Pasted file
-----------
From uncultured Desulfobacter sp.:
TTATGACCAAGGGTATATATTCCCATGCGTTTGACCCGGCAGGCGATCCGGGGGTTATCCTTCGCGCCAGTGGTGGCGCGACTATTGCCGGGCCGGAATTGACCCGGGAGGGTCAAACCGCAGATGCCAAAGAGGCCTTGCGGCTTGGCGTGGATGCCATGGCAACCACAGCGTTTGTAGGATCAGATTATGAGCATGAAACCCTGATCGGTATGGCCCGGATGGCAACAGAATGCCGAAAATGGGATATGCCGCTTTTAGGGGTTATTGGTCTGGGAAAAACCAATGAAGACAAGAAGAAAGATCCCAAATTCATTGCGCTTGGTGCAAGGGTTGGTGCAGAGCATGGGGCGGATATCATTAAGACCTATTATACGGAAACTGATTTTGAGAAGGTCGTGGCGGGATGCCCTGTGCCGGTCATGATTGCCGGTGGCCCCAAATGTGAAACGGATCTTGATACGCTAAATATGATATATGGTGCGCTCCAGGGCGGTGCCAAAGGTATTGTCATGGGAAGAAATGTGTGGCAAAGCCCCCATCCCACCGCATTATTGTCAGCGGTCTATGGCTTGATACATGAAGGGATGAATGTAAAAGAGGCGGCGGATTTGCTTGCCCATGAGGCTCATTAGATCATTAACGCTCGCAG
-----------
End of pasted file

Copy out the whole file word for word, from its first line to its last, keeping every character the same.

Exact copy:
From uncultured Desulfobacter sp.:
TTATGACCAAGGGTATATATTCCCATGCGTTTGACCCGGCAGGCGATCCGGGGGTTATCCTTCGCGCCAGTGGTGGCGCGACTATTGCCGGGCCGGAATTGACCCGGGAGGGTCAAACCGCAGATGCCAAAGAGGCCTTGCGGCTTGGCGTGGATGCCATGGCAACCACAGCGTTTGTAGGATCAGATTATGAGCATGAAACCCTGATCGGTATGGCCCGGATGGCAACAGAATGCCGAAAATGGGATATGCCGCTTTTAGGGGTTATTGGTCTGGGAAAAACCAATGAAGACAAGAAGAAAGATCCCAAATTCATTGCGCTTGGTGCAAGGGTTGGTGCAGAGCATGGGGCGGATATCATTAAGACCTATTATACGGAAACTGATTTTGAGAAGGTCGTGGCGGGATGCCCTGTGCCGGTCATGATTGCCGGTGGCCCCAAATGTGAAACGGATCTTGATACGCTAAATATGATATATGGTGCGCTCCAGGGCGGTGCCAAAGGTATTGTCATGGGAAGAAATGTGTGGCAAAGCCCCCATCCCACCGCATTATTGTCAGCGGTCTATGGCTTGATACATGAAGGGATGAATGTAAAAGAGGCGGCGGATTTGCTTGCCCATGAGGCTCATTAGATCATTAACGCTCGCAG